Tuesday, August 9, 2016
Die Like an Eagle by Donna Andrews Donna Andrews' Meg Langslow series is well known for its zany characters, zany situations, and laugh-out-loud zaniness. Yes, that's a lot of zany, but truly, the earlier entries in the series were hilariously funny and chock full of quirky characters. This latest book seems to have lost Andrews' zany touch. Meg is now happily married and the mother of twins, and I'm not sure if it's this domestic tranquility that has sapped the series of its charming eccentricity. Don't get me wrong, even a bad Donna Andrews (which this is not) is far better than your average cosy mystery, but I didn't laugh out loud once during this book. I spent time wracking my brain to remember if there had been an inkling in earlier stories that Meg's whole family loved baseball, and what, if anything, had been on the farm where there was now a baseball diamond. The whodunnit was a minor surprise, and the setting and characters remain consistent with what has come before. I am left wondering exactly how many cousins Meg has. The lack of laughter makes this one of the weaker entires in the series for me, but I would still recommend it. (NetGalley)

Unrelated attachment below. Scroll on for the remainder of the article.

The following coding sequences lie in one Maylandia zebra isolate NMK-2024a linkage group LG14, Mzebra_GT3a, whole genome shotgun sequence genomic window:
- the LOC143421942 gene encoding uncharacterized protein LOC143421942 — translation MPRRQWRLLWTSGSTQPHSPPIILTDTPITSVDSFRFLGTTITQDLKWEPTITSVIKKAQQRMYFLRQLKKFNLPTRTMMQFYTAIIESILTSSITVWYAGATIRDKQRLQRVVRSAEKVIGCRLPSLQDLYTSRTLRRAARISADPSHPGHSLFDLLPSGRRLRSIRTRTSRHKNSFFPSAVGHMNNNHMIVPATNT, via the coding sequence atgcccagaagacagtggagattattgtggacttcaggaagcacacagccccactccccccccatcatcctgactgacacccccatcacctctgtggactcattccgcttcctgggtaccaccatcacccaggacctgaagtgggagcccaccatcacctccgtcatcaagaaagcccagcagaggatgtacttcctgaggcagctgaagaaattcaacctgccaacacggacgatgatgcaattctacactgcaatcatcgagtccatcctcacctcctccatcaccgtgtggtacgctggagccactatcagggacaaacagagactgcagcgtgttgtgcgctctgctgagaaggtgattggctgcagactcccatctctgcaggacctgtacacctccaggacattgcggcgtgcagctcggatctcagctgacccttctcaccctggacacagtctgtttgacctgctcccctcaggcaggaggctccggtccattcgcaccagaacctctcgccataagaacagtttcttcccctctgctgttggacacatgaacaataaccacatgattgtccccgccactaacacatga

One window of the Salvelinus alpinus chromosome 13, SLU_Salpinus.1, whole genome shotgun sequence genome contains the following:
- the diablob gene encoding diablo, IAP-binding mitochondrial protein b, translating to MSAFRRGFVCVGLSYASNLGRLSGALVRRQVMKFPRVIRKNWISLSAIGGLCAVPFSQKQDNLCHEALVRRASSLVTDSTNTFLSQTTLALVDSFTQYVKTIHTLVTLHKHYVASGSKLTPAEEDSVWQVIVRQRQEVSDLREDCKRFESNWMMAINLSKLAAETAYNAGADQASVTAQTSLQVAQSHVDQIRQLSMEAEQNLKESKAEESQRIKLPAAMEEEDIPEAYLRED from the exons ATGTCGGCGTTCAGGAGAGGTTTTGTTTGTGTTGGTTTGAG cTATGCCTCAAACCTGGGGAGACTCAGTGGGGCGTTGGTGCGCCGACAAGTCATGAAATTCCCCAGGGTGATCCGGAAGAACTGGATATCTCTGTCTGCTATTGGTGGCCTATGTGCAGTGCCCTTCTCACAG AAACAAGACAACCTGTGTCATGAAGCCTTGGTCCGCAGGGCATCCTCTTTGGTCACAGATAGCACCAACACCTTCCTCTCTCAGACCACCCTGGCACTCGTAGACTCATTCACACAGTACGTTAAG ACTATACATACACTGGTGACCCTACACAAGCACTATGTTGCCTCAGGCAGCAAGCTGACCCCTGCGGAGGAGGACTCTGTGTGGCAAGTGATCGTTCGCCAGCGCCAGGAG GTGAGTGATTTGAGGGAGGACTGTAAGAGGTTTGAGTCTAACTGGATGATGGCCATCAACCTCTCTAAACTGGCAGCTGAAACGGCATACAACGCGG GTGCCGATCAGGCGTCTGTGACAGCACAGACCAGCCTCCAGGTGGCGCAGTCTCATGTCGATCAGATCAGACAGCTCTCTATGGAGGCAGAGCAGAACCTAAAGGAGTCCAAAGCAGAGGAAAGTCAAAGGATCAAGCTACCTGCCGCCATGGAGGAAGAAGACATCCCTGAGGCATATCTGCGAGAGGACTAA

Monday, August 1, 2016
Three out of five books were successes this month--not a great month for escapist summertime reading.
The Wrong Box by Robert Louis Stevenson The month started off with a bang. The current selection by my 19th century literature book group can only be described as a Victorian-era screwball comedy. Those are not four words one normally associates with each other. Stevenson wrote this with his stepson, and I do not know which author contributed the madcap comedy, but it's hard to believe this was written by the same author of Treasure Island. There are similarities between the two: good pacing throughout the novel, interesting and unusual and sympathetic characters, surprise twists. But Stevenson surprised me with a genuinely likable and strong, albeit minor, female character (she's got the brains), and managed to make the reader forget all about the unlikely coincidences that move the story along because they were laughing too much. Recommended (Kindle)